Following the Scottish Parliament’s decision to pass the Good Food Nation Bill in June 2022, there is a renewed focus on how the Scottish food system can be transformed through positive changes in how we grow, source, distribute, and consume the food we eat. A lot of emphasis is placed on the importance of a whole-system approach, whereby communities, local organisations and authorities, health boards, and the government, work together to ensure that Scotland can become a Good Food Nation. In this blog post, we’ll explore how our community growing projects and food hubs work to meet the aims of a Good Food Nation for the local communities we work in.
What is a Good Food Nation?
From the Scottish Government: A Good Food Nation is a nation in which everyone, no matter their background or circumstances, can enjoy, benefit from, and be proud of the food they eat, buy, cook, and serve every day.
Nourish Scotland have highlighted how our country’s food system is severely troubled, with food banks in high demand, healthy foods unaffordable for many, and the widespread use of unsustainable methods of food sourcing. Food insecurity, diet-related illnesses, and environmental damage are therefore just a few of the issues that a Good Food Nation aims to tackle, with Nourish Scotland arguing that ‘there is more to food than just eating.’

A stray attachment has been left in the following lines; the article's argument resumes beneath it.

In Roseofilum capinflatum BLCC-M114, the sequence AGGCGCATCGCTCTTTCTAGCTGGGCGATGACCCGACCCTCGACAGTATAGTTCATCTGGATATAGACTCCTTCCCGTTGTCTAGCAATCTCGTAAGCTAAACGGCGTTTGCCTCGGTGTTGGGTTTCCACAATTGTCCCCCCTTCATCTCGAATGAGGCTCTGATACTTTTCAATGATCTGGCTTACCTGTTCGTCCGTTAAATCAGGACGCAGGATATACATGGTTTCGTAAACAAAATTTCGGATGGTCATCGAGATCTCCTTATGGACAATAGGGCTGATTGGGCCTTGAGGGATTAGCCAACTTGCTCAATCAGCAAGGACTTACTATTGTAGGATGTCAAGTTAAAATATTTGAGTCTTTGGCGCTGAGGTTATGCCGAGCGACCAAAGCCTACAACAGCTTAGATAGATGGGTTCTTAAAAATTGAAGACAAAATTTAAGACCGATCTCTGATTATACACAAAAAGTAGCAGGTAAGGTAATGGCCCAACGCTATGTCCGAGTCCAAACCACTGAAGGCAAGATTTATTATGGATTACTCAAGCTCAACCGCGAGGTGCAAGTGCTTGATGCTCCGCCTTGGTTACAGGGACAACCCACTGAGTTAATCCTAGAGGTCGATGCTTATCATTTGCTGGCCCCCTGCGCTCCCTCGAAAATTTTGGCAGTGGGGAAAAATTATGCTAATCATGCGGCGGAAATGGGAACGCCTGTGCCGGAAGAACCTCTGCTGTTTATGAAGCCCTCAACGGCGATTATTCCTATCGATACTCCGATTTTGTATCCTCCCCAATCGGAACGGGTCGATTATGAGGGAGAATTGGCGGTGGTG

What does the Good Food Nation Bill do?
Put simply, ‘The Bill enshrines in law the Scottish Government’s commitment to Scotland being a Good Food Nation.’
Nourish Scotland emphasised how this legislation can change our food system by establishing what its core purpose is, identifying how we can move towards making it a fair and healthy system, and upholding progress through accountability.
Among many others, the Scottish Government sets out that the Good Food Nation Bill aims to achieve the following:
- Everyone in Scotland has ready access to the healthy, nutritious food they need.
- Dietary-related diseases are in decline, as is the environmental impact of our food consumption.
- Helping to improve access to, and understanding of, the benefits of healthy local foods.
- Ensuring sustainability of our wonderful food industry.